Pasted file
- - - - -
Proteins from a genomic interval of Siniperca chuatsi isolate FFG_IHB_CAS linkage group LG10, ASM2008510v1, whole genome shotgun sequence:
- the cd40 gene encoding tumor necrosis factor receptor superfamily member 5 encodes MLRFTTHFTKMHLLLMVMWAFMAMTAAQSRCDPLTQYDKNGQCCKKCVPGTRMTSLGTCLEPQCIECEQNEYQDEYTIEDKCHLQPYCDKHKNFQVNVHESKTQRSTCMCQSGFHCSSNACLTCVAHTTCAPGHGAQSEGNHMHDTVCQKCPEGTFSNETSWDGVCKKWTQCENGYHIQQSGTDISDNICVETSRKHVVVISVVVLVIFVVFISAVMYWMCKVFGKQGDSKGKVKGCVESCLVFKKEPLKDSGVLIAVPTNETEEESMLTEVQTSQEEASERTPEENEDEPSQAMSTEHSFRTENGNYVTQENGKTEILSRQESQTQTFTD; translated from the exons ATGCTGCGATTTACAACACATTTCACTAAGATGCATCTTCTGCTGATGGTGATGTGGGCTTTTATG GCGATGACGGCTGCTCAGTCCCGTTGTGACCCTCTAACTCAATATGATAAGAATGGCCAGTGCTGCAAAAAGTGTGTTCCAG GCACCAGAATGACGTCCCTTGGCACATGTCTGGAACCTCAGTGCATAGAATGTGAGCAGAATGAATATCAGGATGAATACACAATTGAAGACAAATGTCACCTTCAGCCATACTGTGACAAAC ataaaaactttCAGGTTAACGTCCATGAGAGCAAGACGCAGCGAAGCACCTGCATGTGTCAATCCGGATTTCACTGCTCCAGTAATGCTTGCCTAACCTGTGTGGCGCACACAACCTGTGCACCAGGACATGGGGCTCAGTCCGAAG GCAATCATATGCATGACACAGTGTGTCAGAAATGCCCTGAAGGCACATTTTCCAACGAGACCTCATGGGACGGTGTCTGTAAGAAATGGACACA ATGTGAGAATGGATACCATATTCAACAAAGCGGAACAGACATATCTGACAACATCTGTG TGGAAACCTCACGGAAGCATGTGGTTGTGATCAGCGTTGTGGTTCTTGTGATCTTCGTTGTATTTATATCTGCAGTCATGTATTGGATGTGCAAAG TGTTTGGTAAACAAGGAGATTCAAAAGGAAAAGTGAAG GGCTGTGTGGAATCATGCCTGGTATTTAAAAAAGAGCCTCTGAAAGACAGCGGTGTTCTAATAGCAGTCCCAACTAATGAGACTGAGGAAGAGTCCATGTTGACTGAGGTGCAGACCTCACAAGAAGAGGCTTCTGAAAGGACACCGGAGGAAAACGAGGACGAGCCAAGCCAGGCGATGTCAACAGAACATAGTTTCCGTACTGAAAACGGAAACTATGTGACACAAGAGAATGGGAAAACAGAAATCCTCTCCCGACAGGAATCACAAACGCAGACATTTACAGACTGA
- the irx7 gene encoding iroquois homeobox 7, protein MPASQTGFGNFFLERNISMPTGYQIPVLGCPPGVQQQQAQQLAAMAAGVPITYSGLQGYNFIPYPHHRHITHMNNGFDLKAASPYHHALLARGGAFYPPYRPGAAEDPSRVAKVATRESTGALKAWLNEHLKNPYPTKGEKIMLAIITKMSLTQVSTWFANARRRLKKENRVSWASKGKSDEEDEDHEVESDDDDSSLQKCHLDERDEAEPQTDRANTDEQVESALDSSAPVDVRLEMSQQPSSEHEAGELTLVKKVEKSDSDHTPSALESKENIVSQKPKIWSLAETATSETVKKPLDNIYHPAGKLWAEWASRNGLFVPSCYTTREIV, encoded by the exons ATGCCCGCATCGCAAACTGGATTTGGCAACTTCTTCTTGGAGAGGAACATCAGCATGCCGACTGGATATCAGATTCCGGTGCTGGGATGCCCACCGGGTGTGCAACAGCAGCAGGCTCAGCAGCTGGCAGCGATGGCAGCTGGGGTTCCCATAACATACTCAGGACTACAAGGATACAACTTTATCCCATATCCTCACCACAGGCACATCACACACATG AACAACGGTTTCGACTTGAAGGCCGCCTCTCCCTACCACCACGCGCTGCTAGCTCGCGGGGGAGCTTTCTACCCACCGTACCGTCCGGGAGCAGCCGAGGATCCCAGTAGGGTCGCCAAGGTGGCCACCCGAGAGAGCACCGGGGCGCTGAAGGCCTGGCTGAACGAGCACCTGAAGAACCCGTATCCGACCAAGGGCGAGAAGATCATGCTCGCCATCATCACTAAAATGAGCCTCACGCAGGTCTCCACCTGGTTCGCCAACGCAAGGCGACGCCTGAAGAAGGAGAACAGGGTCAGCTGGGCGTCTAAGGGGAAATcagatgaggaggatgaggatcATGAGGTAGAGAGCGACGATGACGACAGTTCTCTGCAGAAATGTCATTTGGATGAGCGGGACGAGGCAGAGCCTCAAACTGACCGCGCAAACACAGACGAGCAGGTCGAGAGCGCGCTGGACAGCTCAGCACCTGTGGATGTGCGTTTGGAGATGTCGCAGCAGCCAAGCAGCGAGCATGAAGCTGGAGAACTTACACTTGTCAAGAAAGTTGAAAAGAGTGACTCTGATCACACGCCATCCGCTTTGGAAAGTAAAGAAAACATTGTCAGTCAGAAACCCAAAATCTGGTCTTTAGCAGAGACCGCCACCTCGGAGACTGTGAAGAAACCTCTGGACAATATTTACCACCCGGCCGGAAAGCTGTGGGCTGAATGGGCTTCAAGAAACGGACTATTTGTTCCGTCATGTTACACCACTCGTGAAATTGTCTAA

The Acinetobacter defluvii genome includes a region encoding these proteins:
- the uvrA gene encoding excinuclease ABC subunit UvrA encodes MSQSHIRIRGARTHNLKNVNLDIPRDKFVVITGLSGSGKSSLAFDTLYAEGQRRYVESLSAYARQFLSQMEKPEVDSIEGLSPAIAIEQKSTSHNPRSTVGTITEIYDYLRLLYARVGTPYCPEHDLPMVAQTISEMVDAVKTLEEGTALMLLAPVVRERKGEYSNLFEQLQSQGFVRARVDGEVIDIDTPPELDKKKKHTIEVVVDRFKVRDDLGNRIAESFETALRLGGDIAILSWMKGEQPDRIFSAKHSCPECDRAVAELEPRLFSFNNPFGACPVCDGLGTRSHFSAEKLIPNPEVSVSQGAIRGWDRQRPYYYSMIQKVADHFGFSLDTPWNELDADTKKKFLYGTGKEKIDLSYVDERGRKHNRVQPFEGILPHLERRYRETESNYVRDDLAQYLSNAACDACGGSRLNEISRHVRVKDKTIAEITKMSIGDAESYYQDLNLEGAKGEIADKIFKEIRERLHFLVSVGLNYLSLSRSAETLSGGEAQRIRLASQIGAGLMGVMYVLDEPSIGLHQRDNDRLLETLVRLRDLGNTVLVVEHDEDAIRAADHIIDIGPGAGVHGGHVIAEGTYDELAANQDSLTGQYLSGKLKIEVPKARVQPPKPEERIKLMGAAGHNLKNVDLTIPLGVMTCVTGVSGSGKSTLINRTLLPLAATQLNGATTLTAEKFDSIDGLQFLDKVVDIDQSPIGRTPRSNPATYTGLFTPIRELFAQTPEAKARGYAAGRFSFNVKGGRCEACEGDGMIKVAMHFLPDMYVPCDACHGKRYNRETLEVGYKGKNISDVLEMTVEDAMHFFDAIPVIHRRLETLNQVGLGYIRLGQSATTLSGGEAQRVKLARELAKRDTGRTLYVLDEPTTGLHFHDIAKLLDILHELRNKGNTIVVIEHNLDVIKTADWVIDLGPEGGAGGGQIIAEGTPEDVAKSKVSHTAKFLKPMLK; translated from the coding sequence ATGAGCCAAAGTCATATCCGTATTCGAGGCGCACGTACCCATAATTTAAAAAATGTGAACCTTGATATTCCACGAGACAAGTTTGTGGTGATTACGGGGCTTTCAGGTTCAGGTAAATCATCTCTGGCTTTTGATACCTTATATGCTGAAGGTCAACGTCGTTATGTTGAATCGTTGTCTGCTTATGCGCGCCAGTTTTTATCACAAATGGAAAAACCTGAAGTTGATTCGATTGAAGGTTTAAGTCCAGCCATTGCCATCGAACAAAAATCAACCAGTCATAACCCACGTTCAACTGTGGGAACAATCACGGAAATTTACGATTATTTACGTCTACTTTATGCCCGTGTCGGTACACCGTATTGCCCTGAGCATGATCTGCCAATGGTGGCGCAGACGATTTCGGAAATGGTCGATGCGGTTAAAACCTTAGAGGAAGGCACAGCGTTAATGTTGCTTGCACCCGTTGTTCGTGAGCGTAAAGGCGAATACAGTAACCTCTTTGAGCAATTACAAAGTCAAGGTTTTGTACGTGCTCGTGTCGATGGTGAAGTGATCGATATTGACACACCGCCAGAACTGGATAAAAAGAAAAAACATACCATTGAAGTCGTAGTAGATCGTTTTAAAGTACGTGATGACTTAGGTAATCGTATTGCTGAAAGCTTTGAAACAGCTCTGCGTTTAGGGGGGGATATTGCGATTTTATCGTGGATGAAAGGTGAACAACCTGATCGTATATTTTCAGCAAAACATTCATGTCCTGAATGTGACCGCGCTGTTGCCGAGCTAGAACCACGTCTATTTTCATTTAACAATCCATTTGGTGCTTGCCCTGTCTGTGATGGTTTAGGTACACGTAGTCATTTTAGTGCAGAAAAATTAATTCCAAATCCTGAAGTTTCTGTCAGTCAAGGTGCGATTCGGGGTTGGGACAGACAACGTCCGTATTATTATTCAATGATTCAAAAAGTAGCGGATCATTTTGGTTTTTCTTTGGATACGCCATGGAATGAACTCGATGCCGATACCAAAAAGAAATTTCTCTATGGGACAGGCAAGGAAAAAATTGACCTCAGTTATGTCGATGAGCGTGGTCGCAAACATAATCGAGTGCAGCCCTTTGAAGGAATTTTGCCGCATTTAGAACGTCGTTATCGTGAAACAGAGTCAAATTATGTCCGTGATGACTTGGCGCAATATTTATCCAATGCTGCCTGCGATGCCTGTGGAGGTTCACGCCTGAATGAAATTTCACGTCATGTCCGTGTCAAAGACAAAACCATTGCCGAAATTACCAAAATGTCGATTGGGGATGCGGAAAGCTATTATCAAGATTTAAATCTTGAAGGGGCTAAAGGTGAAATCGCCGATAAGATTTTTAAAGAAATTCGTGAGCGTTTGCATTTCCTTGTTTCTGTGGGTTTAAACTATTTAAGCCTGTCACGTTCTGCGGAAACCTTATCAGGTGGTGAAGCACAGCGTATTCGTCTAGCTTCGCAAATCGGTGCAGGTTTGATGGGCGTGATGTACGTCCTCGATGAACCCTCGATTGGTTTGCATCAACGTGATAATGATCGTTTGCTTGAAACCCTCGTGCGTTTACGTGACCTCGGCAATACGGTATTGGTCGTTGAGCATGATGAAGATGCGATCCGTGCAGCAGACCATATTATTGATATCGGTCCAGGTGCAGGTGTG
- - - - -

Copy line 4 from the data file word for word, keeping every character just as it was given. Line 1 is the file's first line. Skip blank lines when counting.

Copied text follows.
The Acinetobacter defluvii genome includes a region encoding these proteins: